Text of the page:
Senate Votes to Continue Jobless Aid Extensions Through 2010

The Senate yesterday approved a measure that includes a continuation of current unemployment benefit extensions and COBRA insurance subsidies through the end of the year. The bill, which also includes a six month extension of increased reimbursements to states for Medicaid and additional state fiscal relief, passed by a vote of 62 to 36. It now goes to the House, which may pass it as is or seek to work through any differences with the Senate version in a conference. Either way, action for final approval before it’s signed by President Obama needs to be swift, as these programs currently extend only through March 31.

When signed into law, the bill would ensure a continuation of all current extended unemployment compensation (EUC) and extended benefits (EB) programs, as well as the additional $25 per week unemployment insurance (UI) payment and the federal 65% subsidy to eligible COBRA beneficiaries.

Six Republicans joined 56 Democrats voting in favor of the bill. Senator Ben Nelson of Nebraska was the single “No” vote among Senate Democrats. The Republicans voting “Yes” were Senators Bond (MO), Collins (ME), Snowe (ME), Murkowski (AK), Vitter (LA) and Voinovich (OH).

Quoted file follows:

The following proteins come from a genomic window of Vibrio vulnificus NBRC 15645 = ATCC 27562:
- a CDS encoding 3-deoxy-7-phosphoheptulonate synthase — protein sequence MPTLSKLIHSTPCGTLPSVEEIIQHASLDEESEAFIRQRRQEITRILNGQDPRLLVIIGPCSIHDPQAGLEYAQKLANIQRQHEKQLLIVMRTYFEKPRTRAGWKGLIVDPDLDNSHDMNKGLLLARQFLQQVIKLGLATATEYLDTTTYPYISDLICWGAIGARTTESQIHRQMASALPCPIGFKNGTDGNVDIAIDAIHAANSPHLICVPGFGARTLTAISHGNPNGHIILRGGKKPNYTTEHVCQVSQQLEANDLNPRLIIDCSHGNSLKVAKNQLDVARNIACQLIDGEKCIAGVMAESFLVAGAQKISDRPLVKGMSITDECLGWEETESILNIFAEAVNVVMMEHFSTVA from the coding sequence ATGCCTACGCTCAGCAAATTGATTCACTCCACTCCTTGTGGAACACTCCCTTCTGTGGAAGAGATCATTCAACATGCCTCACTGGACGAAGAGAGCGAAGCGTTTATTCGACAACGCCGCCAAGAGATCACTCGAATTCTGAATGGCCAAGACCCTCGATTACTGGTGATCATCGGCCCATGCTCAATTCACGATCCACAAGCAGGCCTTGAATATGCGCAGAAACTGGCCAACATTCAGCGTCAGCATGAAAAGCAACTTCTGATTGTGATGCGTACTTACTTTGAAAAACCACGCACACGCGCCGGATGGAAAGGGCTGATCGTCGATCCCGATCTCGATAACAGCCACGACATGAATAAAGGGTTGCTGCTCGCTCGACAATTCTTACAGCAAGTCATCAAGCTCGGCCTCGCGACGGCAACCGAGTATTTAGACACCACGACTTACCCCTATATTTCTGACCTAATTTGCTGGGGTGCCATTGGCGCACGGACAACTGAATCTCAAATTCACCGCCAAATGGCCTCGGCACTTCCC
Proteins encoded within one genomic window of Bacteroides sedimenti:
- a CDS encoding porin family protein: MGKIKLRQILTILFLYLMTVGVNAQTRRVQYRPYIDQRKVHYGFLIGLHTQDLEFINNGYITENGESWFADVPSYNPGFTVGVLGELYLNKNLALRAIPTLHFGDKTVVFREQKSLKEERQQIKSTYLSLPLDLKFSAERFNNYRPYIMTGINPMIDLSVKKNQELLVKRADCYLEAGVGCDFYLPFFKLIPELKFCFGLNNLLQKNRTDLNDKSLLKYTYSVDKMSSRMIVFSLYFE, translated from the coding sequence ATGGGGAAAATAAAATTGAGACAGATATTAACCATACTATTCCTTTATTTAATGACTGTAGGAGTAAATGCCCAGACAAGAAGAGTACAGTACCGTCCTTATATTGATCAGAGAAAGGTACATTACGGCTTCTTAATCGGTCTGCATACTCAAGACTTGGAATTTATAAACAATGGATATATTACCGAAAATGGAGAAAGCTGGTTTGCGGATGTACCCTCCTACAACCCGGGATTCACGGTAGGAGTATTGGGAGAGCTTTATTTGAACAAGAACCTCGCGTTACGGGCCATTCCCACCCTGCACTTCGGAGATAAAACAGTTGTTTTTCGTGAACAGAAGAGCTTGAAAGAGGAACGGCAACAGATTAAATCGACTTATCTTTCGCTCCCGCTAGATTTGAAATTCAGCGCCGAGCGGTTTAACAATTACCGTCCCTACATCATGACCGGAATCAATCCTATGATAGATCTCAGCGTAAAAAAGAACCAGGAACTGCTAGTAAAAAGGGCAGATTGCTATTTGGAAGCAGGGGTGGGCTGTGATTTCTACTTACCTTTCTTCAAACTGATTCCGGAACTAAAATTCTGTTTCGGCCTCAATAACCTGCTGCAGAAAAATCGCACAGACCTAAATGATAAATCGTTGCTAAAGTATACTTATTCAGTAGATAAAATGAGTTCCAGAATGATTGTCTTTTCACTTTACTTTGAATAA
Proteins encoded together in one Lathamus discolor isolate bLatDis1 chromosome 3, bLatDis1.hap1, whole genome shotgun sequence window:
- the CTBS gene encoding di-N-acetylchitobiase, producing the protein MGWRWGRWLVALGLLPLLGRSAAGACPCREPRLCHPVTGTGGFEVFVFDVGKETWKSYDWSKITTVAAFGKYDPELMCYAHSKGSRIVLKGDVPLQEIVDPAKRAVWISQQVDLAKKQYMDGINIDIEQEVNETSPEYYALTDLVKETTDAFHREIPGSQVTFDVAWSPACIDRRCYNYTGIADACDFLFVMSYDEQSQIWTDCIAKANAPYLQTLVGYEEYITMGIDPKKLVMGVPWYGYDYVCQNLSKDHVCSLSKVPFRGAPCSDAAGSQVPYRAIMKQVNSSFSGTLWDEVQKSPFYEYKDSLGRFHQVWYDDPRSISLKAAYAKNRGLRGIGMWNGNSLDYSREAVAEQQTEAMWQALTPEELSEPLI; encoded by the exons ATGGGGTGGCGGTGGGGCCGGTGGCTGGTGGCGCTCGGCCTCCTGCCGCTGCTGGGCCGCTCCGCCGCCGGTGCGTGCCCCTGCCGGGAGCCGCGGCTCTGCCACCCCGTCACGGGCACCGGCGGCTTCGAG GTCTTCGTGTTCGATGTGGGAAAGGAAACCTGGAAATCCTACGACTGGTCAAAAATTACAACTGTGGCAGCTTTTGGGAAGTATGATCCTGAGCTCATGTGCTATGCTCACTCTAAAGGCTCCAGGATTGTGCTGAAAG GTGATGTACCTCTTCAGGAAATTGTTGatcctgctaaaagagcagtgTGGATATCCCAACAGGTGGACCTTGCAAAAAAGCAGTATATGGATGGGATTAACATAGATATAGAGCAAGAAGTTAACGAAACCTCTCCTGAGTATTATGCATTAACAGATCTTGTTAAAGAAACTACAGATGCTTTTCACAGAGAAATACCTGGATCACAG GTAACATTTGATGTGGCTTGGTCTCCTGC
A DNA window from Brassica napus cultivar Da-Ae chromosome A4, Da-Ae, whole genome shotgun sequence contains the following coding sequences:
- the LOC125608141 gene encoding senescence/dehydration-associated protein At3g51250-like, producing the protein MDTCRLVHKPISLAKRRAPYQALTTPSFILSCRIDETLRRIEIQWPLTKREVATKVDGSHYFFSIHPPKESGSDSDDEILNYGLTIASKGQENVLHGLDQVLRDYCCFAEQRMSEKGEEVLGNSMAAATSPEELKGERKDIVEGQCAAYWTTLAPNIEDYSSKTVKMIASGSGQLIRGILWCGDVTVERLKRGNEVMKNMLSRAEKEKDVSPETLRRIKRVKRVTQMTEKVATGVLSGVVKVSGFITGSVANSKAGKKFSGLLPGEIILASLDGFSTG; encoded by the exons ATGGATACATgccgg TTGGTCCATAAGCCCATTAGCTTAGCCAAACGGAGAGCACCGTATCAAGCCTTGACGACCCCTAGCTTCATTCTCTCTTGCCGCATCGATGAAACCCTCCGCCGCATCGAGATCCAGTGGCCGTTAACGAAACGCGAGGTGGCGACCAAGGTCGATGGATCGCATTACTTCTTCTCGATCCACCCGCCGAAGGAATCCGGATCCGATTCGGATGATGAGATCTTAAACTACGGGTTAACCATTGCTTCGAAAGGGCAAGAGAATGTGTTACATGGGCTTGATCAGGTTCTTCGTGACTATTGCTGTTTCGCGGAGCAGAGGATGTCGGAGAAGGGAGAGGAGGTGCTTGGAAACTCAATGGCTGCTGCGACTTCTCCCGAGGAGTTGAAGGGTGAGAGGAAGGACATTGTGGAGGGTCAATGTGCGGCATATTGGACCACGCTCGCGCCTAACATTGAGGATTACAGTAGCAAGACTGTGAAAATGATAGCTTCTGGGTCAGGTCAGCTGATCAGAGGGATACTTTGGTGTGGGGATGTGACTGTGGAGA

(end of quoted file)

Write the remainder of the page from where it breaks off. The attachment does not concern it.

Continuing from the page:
The Senate has posted the results of the Roll Call Vote on the bill.

Action on the measure in the Senate came on the same day that the Department of Labor released the latest state-by-state unemployment figures.

Comparing the Roll Call Vote and the states’ unemployment report reveals that many Republican Senators from states with high, and in many cases double-digit unemployment rates opposed the jobless benefit extensions.

Some examples, with the unemployment rate for the state and Senators voting against the benefits extension:

Alabama 11.1%
Sen. Jeff Sessions (R)
Sen. Richard Shelby (R)

Arizona 9.2%
Sen. Jon Kyl (R)
Sen. John McCain (R)

Florida 11.9%
Sen. George LeMieux (R)

Georgia 10.4%
Sen. Saxby Chambliss (R)
Sen. Johnny Isakson (R)

Kentucky 10.7%
Sen. Jim Bunning (R)
Sen. Mitch McConnell (R)

Mississippi 10.9%
Sen. Thad Cochran (R)
Sen. Roger Wicker (R)

North Carolina 11.1%
Sen. Richard Burr (R)

South Carolina 12.6%
Sen. Jim DeMint (R)
Sen. Lindsey Graham (R)

Tennessee 10.7%
Sen. Lamar Alexander (R)
Sen. Bob Corker (R)

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